BITTER MOON Add To My Top 10

Content -4
Quality
None Light Moderate Heavy
Language        
Violence        
Sex        
Nudity        

Release Date: March 18, 1994

Starring: Peter Coyote, Emmanuelle Siegner, Hugh Grant, & Kristin Scott Thomas

Genre: Erotic drama

Audience: Adults

Rating: R

Runtime: 139 minutes

Distributor: Fine Line Features

Director: Roman Polanski

Executive Producer:

Producer: Roman Polanski

Writer: Roman Polanski, Gerard Brach & John Brownjohn

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Content:

(NA, LL, NNN, SSS, M) Neo-paganism; 15 obscenities & 10 profanities; extensive male & female nudity; extremely graphic sexual situations, sadomasochism & lots of graphic descriptions of perverse sexual acts; and, voyeurism & fetishism.

Summary:

BITTER MOON is a fatuously empty expose of a quintessentially sexually staid British couple's encounter with a libertine American and his equally licentious Parisian wife. Set upon a cruise ship, this overly written, sexually confused piece of voyeurism sails into the dirty waters of sexual perversion and its ensuing destructive consequences.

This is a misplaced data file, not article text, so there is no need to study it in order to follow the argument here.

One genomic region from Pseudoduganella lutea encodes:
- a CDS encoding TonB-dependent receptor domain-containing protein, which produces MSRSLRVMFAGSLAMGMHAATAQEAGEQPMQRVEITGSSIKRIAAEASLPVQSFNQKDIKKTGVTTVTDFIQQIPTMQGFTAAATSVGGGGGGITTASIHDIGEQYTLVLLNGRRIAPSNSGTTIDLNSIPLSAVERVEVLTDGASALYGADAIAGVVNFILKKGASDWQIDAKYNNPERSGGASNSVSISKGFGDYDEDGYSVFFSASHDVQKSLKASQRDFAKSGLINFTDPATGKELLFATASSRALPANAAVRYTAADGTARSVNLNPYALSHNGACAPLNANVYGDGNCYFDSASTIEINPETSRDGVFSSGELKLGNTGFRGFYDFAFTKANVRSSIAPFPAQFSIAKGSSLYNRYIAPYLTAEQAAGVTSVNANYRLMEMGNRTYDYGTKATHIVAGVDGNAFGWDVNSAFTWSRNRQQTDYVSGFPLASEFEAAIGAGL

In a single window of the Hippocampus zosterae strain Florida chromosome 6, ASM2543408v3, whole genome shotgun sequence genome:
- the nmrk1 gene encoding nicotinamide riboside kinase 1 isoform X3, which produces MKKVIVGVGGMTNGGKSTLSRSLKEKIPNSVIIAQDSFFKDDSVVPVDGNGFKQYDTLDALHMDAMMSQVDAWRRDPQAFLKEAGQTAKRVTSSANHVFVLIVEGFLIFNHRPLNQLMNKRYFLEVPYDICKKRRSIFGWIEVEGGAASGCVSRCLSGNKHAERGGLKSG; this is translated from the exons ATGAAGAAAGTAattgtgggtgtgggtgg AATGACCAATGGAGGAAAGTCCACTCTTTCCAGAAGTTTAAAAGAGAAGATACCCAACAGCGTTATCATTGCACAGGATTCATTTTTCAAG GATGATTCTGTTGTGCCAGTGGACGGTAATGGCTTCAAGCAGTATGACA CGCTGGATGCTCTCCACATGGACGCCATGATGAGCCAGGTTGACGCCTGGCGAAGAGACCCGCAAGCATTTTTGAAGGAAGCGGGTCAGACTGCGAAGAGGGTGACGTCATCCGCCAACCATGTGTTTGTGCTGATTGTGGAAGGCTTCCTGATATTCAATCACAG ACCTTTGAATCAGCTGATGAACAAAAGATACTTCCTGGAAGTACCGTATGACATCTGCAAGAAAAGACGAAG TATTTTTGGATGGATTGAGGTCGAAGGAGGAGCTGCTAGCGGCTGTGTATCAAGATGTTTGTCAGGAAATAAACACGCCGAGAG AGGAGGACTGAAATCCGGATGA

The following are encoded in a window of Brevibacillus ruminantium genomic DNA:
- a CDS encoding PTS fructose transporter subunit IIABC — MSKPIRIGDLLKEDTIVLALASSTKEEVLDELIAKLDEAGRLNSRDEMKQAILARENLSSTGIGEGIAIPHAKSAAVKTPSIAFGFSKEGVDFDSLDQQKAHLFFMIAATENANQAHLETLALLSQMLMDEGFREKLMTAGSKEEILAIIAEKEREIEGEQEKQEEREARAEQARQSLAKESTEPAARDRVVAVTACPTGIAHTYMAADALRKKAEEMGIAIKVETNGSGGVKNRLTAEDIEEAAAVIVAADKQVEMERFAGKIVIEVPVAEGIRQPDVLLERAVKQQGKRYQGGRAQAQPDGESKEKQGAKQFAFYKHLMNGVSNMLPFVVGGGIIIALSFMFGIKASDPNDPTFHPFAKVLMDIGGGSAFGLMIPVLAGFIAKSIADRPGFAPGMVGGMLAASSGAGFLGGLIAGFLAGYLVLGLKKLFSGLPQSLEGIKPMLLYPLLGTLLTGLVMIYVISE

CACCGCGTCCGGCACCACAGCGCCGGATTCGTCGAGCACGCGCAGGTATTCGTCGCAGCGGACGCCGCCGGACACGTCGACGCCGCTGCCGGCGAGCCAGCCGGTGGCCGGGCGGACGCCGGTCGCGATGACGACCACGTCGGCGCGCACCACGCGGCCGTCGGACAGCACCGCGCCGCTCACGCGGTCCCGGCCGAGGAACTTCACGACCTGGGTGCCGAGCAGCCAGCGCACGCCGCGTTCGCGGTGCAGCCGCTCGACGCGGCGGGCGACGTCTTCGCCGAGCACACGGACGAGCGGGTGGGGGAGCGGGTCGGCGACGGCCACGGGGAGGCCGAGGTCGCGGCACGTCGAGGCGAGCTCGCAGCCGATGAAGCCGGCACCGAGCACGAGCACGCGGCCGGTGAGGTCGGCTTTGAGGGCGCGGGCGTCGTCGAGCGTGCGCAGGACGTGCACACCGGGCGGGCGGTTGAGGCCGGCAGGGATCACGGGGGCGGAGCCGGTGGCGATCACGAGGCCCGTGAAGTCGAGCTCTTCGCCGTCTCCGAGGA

Review:

BITTER MOON is an empty expose of a staid British couple's encounter with a libertine American and his licentious wife. Set upon a cruise ship, this overly written, confused piece of voyeurism sails into the dirty waters of sexual perversion and its destructive consequences. Nigel and Fiona are on a cruise to Bombay. They meet Mimi and Oscar. Oscar, a failed writer, confined to a wheelchair, and Mimi, a wounded princess, peak Nigel's interest. Oscar warns Nigel about flirting with his wife. Oscar then tells how he met Mimi, detailing their sexual intimacies. After Nigel hears the story, his desire for Mimi grows into unquenchable passion. Nigel tries to kiss Mimi, and she refuses. Then, Fiona dances seductively with Mimi. The two women leave for Mimi's cabin. When Nigel rushes to Mimi's room, he finds his wife in bed with the seductress. Next, Oscar shoots Mimi, then commits suicide. At the end, Nigel and Fiona hold each other, wrapped in utter confusion.

A more twisted view of love, sex and marital relationships would be hard to find. Aside from its base perversion, BITTER MOON suffers from overwritten, sometimes laughable, dialogue and a stiff mechanical performance by Peter Coyote. Its view of marriage and human relationships is morally bankrupt. One should neither waste one's money, time nor moral sensibility on this empty work

In Brief: